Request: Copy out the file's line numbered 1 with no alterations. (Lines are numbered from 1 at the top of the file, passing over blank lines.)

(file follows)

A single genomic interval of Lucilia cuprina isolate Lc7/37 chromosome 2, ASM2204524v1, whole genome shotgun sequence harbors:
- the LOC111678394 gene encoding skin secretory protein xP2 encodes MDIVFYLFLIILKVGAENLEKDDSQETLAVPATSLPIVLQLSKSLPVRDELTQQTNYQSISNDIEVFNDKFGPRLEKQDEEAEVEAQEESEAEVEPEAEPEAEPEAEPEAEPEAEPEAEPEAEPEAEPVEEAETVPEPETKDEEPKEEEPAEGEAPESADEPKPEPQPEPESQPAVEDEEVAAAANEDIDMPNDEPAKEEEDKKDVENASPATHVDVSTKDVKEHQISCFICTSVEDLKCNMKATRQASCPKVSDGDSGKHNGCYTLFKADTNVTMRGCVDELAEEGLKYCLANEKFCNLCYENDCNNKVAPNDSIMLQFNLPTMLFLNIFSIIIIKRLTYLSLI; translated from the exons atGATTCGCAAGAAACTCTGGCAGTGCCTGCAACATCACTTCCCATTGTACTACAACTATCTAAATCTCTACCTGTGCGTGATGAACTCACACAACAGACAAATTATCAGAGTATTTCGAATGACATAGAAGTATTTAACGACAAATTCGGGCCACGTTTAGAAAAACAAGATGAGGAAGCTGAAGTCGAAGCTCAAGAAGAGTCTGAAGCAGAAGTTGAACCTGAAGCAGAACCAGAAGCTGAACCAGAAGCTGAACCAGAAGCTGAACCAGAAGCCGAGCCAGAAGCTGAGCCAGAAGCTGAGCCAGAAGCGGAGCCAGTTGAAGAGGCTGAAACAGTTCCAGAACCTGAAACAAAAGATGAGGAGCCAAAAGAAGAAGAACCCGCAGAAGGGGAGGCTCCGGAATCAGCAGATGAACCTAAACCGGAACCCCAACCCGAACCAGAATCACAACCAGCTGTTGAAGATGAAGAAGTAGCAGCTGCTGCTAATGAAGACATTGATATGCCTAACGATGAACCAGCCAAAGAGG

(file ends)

A single genomic interval of Lucilia cuprina isolate Lc7/37 chromosome 2, ASM2204524v1, whole genome shotgun sequence harbors: